- In a viral Linkedin post, a CEO explained why he fired two engineers for secretly working two full-time jobs.
- “This isn’t some fun new social trend. It’s a new form of theft and deception,” he wrote.
- In an interview with Insider, the CEO said the backlash he received mischaracterized the situation.
The post went viral on Friday after Bell divulged that Canopy, a mid-sized software company based in Utah, recently fired two engineers who were secretly working two full-time jobs simultaneously. Overemployment has soared during the pandemic, with some saying it allows them to make up to $600,000 a year during a period of record-inflation and soaring housing costs.
“To me, this isn’t some fun new social trend,” Bell wrote. “It’s a new form of theft and deception, and not something in which an ethical, honest person would participate.”
The post prompted backlash from several corners of the internet, including the Reddit community “antiwork,” with some users arguing that tech CEOs like Jack Dorsey and Elon Musk are lauded for working at multiple companies at once, while regular workers are punished for it. Others speculated that the engineers may have be working two jobs in order to make ends meet.
In an interview with Insider, Bell said that comments along these lines mischaracterized his company’s situation, adding that one person upset by the post even called his cell phone and said they hope the CEO “dies in a car crash.”
“Big salary engineers from big tech companies that are coming into Utah, because we now offer this remote work experience, and getting employed and not working, that’s that’s not ideal anywhere,” he said. “But it’s really damaging at a medium or very small tech company.”
Bell added that it’s not accurate to compare these specific employees to lower-income people picking up extra retail or night shifts to pay for basic necessities like food and clothing,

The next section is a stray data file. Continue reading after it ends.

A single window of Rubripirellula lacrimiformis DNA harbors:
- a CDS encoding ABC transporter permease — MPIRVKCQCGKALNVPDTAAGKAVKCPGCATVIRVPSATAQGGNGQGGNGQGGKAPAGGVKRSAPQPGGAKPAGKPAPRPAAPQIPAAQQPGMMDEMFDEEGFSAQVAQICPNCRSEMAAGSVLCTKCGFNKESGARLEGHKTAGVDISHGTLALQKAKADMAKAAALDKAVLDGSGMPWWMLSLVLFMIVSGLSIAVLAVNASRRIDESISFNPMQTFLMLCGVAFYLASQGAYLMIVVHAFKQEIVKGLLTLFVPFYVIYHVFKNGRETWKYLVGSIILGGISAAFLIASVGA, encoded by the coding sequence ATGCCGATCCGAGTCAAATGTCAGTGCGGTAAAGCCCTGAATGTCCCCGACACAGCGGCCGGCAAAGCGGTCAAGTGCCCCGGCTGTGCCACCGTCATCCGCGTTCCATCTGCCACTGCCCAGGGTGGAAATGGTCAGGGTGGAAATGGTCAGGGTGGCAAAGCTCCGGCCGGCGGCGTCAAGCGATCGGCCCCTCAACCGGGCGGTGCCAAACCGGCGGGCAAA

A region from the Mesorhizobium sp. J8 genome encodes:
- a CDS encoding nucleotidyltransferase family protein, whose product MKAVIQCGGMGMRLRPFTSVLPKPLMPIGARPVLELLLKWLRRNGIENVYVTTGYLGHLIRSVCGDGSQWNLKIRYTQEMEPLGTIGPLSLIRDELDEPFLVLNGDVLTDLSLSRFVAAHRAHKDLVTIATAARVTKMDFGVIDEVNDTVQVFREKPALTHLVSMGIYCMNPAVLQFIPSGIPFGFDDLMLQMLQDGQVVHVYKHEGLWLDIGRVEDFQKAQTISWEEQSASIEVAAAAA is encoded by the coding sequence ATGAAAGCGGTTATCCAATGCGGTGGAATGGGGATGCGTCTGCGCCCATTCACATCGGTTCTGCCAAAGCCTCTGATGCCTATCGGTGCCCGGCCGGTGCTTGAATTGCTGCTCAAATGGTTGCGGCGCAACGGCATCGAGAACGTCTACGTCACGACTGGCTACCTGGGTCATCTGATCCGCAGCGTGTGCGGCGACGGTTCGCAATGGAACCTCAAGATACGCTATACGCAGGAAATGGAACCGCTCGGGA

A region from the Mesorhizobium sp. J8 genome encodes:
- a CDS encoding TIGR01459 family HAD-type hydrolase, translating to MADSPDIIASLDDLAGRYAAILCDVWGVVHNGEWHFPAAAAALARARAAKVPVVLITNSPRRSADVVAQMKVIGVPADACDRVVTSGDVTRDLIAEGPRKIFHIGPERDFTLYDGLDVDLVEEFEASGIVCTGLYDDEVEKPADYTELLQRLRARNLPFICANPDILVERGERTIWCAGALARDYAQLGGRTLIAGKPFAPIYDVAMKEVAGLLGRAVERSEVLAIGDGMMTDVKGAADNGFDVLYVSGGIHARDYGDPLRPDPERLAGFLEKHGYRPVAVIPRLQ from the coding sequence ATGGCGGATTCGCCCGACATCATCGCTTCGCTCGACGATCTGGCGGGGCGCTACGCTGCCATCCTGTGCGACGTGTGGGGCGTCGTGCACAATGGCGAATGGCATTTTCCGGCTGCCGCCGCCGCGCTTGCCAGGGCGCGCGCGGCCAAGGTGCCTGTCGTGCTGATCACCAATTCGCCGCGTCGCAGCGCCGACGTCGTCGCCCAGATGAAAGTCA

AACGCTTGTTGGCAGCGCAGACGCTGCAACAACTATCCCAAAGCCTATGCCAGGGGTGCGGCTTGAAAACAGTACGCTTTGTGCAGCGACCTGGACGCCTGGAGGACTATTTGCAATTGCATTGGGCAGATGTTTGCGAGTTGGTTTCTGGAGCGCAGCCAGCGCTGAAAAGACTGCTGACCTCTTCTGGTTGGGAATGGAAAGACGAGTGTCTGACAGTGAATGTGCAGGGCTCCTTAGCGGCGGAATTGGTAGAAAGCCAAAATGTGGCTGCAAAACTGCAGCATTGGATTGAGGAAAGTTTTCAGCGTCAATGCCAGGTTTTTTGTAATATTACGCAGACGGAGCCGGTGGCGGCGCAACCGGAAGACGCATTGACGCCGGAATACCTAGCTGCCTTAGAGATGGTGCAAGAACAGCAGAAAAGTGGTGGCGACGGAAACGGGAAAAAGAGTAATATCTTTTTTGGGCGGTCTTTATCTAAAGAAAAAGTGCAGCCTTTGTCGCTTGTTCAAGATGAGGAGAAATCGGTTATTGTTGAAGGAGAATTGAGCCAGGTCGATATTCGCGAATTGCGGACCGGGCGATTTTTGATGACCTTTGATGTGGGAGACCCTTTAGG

“This is someone who works for a really, really large tech company, so you know they’re well compensated there,” he said, noting that the fired engineers were making between $130,000 and $140,000 at Canopy on top of their other full-time jobs. “I think it’s pretty clear they were looking for just an extra stream of income without really doing much work.”
According to Bell, Canopy discovered the first engineer was secretly working a second full-time job after 2.5 months of poor performance that had been flagged by the engineer’s teammates.
After repeatedly missing meetings, not completing work, and keeping their camera consistently turned off, the employee was called into a meeting with HR to discuss the issues, Bell said. Soon after, the company noticed that the engineer’s Linkedin profile had been changed to private, and that they didn’t have Canopy listed as their current job.
According to Bell, this prompted Canopy to send an employment verification request to the engineer’s “former” employer, which revealed that they were still, in fact, working there.
The second engineer showed similar red flags before they even started the position, Bell said, and HR told them directly that the company was not okay with dual full-time employment. An employment verification request soon revealed their hunch was correct, despite the engineer’s initial denial.
Both employees fessed up to the ruse after they were confronted with proof, the CEO told Insider.
Bell said he believes holding two synchronous, 9-to-5 positions is different than having a side-hustle or moonlighting, adding that many employees at Canopy have multiple passive income streams or passion projects. The CEO himself is also a start-up angel investor, a gig he says takes approximately one hour a month.
While some view “overemployment” as an act of protest against a capitalist system that in their view, exploits workers, an argument that Bell said is a “bigger thing” than his company.
“That’s like getting to the heart of Western capitalism,” he told Insider. “When you’re doing that, you’re taking your job away from someone else. You’re also hurting the people who you’re working with because they’re responsible for deliverables and they end up working more.”